GAO urged HHS to ensure OCR establish this mechanism to improve the breach reporting process, for which “HHS generally concurred.” Agency officials said they would take steps to implement the function, by first soliciting feedback tied to the breach reporting process whenever a breach notification is submitted.

OCR also intends to set up a mechanism for providing feedback on breach reporting and investigative processes, including the addition of language and contact information to confirmation emails sent to entities that file reports through the breach reporting tool and implementing procedures for regional offices to review feedback.

Safe Harbor law prompts need for clear OCR communication

The report is notable given the enactment of the HIPAA Safe Harbor bill in January 2021, which amended the HITECH Act to require HHS to consider the security practices of entities impacted by a data breach when making determinations on potential civil penalties or other enforcement discretions.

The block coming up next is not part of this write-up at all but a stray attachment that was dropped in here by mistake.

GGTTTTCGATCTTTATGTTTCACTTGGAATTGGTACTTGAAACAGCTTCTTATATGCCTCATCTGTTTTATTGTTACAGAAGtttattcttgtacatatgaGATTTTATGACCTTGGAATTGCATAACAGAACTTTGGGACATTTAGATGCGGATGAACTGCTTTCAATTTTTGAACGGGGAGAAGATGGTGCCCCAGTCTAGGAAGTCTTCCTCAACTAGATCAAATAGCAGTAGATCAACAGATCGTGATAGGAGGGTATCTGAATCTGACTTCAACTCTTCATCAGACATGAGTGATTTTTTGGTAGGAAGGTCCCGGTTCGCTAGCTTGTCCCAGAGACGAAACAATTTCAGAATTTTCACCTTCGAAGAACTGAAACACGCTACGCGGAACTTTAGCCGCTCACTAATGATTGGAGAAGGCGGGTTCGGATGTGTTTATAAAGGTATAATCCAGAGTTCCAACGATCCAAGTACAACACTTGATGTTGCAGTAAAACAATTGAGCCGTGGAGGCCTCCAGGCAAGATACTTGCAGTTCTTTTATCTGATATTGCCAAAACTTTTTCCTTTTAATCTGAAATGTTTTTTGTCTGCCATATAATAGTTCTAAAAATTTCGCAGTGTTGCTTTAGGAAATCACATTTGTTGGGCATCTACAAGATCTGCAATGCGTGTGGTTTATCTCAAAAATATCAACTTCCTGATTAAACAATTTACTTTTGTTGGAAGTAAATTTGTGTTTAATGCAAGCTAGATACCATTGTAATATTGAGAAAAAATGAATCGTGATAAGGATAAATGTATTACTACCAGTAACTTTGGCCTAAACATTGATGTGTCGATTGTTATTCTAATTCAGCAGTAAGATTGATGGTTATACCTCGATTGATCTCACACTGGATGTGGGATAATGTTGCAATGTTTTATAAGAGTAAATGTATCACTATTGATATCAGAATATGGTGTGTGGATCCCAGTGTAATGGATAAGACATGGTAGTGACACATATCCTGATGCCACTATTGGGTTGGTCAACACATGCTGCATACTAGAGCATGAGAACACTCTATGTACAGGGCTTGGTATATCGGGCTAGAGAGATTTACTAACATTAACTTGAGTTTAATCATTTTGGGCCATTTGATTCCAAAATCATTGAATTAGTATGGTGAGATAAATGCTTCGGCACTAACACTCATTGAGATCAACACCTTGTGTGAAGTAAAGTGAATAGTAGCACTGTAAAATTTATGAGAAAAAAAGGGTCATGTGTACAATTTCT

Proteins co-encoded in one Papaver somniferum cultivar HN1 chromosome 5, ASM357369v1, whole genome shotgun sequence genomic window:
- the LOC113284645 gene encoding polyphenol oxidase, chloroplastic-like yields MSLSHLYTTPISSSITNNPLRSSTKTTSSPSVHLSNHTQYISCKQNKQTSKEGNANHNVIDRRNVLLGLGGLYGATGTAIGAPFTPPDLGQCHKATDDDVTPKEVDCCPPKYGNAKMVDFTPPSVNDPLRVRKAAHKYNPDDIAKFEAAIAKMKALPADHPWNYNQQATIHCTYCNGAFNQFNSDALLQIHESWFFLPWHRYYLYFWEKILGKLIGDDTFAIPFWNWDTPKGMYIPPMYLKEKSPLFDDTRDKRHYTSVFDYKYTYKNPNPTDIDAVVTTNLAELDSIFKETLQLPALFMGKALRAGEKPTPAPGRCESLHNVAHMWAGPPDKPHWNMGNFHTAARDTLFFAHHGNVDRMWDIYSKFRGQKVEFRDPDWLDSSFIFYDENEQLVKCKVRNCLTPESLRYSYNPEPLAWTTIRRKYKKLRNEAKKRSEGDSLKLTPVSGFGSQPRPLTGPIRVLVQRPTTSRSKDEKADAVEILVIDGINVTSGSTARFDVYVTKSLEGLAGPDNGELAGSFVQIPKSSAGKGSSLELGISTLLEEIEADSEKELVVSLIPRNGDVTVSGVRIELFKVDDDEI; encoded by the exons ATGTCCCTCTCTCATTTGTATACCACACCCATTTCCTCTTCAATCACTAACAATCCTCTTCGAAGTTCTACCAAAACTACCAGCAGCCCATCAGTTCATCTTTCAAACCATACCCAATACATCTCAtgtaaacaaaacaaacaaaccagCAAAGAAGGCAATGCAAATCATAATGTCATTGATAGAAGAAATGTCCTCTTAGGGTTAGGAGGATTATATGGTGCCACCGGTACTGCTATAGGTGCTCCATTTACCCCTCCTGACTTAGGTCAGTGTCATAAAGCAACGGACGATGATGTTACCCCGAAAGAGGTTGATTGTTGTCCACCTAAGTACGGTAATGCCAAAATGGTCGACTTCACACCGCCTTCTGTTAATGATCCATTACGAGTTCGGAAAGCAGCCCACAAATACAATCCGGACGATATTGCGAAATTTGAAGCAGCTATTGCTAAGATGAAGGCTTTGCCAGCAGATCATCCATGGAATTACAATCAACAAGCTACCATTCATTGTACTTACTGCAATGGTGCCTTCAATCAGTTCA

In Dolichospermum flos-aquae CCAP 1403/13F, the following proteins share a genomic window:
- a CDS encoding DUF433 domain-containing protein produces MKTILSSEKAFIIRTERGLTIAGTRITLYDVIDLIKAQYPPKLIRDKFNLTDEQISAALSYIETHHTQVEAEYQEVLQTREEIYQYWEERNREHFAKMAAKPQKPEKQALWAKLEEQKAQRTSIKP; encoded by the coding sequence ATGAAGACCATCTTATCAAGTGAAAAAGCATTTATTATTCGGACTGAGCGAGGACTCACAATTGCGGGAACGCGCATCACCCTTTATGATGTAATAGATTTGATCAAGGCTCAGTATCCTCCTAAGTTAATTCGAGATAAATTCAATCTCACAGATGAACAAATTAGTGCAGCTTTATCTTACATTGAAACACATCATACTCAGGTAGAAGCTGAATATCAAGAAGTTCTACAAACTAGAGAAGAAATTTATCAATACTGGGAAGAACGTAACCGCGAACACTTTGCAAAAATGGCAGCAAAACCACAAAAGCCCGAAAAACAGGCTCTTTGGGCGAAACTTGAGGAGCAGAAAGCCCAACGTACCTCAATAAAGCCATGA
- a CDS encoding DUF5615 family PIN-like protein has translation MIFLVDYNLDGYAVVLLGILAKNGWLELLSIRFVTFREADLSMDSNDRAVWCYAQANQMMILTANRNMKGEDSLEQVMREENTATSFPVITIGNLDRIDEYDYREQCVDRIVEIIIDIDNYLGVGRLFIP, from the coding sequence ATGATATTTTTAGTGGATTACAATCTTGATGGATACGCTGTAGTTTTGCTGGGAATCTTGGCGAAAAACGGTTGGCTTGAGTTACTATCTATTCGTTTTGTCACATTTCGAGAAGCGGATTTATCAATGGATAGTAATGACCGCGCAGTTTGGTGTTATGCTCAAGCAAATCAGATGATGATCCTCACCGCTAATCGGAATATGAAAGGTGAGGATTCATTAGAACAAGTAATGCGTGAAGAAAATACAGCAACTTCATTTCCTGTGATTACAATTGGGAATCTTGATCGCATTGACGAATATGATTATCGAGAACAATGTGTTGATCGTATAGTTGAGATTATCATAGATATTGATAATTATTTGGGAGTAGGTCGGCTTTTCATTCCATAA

“It states that when HHS is making determinations related to fines, audit, or remedies to resolve violations of the Security Rule, [it] shall consider whether the covered entity or business associate has adequately demonstrated that it had implemented recognized security practices for the previous twelve months,” according to the GAO report.

The law effectively incentivizes providers for implementing best practice cybersecurity.

OCR is tasked with investigating all reported healthcare data breaches, which is verified by the regional office within 10 business days before an investigation into the root cause. If the agency finds the entity did not adequately secure protected health technical agreement information, OCR can provide assistance, issue a resolution, or impose a civil monetary penalty.

Since the enactment of the Safe Harbor bill, the report shows OCR is making progress on the development of a process to effectively evaluate the security processes of covered entities and business associates.

OCR plans to finalize the review process for determining whether covered entities and business associates have implemented recognized security practices no later than the summer of 2022. GAO notes that if OCR meets its time frame, reporting entities could be better informed about the process — and may be more equipped to prepare for an OCR audit.